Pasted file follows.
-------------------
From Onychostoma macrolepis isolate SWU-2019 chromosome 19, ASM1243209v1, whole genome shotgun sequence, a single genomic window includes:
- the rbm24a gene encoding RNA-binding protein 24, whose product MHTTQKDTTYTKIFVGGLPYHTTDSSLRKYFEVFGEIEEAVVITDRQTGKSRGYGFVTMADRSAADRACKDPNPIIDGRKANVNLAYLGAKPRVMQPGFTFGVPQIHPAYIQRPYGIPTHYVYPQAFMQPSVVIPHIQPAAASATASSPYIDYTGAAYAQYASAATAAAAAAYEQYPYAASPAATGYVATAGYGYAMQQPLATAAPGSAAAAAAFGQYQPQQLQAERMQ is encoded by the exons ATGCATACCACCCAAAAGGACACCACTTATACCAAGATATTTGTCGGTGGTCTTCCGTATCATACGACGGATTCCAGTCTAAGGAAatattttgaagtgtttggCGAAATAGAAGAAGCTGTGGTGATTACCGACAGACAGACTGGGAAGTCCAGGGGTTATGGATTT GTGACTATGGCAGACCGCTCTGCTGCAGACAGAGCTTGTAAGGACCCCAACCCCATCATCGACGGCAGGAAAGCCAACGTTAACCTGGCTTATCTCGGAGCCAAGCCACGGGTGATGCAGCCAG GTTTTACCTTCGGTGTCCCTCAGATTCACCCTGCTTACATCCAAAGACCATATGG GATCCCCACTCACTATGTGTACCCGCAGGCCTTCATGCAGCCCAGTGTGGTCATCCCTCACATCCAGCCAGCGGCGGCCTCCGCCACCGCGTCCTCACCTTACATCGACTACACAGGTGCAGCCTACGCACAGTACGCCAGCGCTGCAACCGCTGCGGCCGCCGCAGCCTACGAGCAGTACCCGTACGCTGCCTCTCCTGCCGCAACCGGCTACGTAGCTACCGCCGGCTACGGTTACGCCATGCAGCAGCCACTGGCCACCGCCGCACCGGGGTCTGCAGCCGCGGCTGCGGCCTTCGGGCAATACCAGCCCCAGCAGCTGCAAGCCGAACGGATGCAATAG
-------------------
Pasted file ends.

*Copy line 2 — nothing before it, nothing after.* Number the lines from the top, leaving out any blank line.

- the rbm24a gene encoding RNA-binding protein 24, whose product MHTTQKDTTYTKIFVGGLPYHTTDSSLRKYFEVFGEIEEAVVITDRQTGKSRGYGFVTMADRSAADRACKDPNPIIDGRKANVNLAYLGAKPRVMQPGFTFGVPQIHPAYIQRPYGIPTHYVYPQAFMQPSVVIPHIQPAAASATASSPYIDYTGAAYAQYASAATAAAAAAYEQYPYAASPAATGYVATAGYGYAMQQPLATAAPGSAAAAAAFGQYQPQQLQAERMQ is encoded by the exons ATGCATACCACCCAAAAGGACACCACTTATACCAAGATATTTGTCGGTGGTCTTCCGTATCATACGACGGATTCCAGTCTAAGGAAatattttgaagtgtttggCGAAATAGAAGAAGCTGTGGTGATTACCGACAGACAGACTGGGAAGTCCAGGGGTTATGGATTT GTGACTATGGCAGACCGCTCTGCTGCAGACAGAGCTTGTAAGGACCCCAACCCCATCATCGACGGCAGGAAAGCCAACGTTAACCTGGCTTATCTCGGAGCCAAGCCACGGGTGATGCAGCCAG GTTTTACCTTCGGTGTCCCTCAGATTCACCCTGCTTACATCCAAAGACCATATGG GATCCCCACTCACTATGTGTACCCGCAGGCCTTCATGCAGCCCAGTGTGGTCATCCCTCACATCCAGCCAGCGGCGGCCTCCGCCACCGCGTCCTCACCTTACATCGACTACACAGGTGCAGCCTACGCACAGTACGCCAGCGCTGCAACCGCTGCGGCCGCCGCAGCCTACGAGCAGTACCCGTACGCTGCCTCTCCTGCCGCAACCGGCTACGTAGCTACCGCCGGCTACGGTTACGCCATGCAGCAGCCACTGGCCACCGCCGCACCGGGGTCTGCAGCCGCGGCTGCGGCCTTCGGGCAATACCAGCCCCAGCAGCTGCAAGCCGAACGGATGCAATAG